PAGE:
A new way to create pumpkin spice products, drugs, cosmetics
"Like oil and water" doesn't apply just to personal relationships that aren't working. It also applies to the challenges scientists face when combining spices and other products that conventionally do not mix well in producing improved drugs, foods and cosmetics.
Scientists at Purdue University have developed patented technology to help combine oil and water with other natural elements to produce better drugs, cosmetics and foods. Some of those foods and cosmetics use additives such as clove, mint, cinnamon and pumpkin spice.
The Purdue team created a method to mix small, encapsulated essential oil compounds in water without changing the appearance of the water.
"Our method has many applications to readily combine flavoring agents, aroma-rich essential oils and fat-soluble vitamins with food, beverages, drugs and cosmetics," said Nathan Mosier, the Indiana Soybean Alliance Soybean Utilization Endowed Chair in Purdue's Department of Agricultural and Biological Engineering, who led the development of the technology.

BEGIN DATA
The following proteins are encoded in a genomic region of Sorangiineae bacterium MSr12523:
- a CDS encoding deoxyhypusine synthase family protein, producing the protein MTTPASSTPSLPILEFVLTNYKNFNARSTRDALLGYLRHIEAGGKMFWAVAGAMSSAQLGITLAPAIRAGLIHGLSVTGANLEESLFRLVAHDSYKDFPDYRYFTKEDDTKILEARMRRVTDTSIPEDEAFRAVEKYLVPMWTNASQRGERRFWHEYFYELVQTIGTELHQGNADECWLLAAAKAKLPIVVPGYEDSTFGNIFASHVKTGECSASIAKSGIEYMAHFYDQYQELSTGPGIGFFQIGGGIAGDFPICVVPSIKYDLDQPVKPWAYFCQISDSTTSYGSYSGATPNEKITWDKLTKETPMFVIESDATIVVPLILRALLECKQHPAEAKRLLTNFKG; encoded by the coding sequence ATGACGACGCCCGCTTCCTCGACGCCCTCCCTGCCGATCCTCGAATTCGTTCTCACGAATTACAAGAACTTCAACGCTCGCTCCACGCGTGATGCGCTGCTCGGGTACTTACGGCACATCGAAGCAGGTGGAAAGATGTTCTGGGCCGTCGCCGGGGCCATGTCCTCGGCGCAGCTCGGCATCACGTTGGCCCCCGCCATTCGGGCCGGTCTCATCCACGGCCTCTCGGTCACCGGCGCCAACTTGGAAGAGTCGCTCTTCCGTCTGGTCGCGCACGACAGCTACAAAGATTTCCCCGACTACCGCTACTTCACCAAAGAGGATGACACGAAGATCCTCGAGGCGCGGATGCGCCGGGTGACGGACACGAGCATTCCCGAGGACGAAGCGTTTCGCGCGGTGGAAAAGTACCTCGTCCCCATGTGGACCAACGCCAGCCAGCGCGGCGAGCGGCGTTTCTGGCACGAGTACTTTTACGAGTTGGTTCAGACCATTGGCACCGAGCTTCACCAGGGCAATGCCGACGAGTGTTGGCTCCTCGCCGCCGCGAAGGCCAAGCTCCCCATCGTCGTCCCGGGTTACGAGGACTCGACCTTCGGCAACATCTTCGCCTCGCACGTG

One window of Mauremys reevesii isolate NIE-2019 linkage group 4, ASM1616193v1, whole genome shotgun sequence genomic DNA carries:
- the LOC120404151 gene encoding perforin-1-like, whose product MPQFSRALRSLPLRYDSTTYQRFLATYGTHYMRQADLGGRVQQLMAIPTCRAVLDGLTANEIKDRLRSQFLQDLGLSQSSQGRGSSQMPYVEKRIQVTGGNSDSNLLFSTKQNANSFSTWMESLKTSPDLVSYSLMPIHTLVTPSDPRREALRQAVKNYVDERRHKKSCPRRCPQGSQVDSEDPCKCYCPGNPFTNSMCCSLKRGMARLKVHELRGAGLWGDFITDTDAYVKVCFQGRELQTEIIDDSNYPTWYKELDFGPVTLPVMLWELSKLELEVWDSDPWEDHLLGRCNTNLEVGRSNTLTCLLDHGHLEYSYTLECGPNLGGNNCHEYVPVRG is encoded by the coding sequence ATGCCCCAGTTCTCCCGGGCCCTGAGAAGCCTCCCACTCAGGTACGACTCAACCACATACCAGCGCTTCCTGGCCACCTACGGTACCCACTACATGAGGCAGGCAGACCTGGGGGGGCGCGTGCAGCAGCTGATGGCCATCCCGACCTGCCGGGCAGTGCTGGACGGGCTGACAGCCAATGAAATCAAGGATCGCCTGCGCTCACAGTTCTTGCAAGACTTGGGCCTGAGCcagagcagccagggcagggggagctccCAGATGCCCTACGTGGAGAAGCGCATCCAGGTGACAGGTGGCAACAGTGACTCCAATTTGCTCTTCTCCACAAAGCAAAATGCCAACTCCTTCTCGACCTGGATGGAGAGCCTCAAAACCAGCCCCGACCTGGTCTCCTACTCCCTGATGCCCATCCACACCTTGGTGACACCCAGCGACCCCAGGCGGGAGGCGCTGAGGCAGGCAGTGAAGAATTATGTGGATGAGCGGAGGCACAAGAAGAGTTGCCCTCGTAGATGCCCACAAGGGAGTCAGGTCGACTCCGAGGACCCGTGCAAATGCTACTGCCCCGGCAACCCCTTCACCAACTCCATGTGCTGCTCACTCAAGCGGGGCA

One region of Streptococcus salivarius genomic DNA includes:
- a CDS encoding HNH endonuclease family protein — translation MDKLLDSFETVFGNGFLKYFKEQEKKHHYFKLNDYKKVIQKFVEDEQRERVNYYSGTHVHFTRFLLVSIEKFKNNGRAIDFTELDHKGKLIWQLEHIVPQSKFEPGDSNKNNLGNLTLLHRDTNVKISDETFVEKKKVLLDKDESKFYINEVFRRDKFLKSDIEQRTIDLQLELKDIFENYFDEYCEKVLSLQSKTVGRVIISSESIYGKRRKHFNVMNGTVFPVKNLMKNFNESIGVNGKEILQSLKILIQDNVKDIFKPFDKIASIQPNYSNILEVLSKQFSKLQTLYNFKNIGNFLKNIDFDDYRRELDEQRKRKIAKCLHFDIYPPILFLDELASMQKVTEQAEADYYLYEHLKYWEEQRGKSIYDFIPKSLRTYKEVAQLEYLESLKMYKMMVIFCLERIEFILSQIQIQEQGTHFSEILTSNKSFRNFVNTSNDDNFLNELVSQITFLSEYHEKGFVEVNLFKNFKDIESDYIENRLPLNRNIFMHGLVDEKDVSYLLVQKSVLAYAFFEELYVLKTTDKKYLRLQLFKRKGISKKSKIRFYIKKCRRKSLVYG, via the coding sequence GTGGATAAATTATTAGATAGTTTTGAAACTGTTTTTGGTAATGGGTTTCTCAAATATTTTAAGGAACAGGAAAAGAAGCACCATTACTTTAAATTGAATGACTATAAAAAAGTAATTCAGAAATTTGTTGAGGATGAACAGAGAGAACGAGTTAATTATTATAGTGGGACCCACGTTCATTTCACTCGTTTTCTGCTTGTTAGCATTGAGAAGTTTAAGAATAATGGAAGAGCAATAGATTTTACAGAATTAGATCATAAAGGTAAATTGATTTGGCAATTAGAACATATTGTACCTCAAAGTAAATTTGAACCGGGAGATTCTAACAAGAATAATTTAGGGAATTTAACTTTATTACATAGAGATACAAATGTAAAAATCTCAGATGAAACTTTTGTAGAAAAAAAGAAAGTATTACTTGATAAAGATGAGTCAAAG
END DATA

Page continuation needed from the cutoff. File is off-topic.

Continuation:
The Purdue method involves a combination of active compounds, vegetable oil and surfactants, which are compounds that lower the surface tension between two liquids.
"Our unique combination allows things such as essential oils to be water-compatible for use in product and drug development," Mosier said. "Usually, when you mix oils and water, you end up with them separating or creating a cloudy mess. Our method still leads to the water looking clear because the droplets are nanoscale and not affected by visible light."
Mosier said the Purdue method is cost-effective and uses a small amount of energy. He said it also requires little training to understand the method.
The researchers also are working with entomology researchers at Purdue to develop the method for applications with insecticides and sprays to stop bed bugs.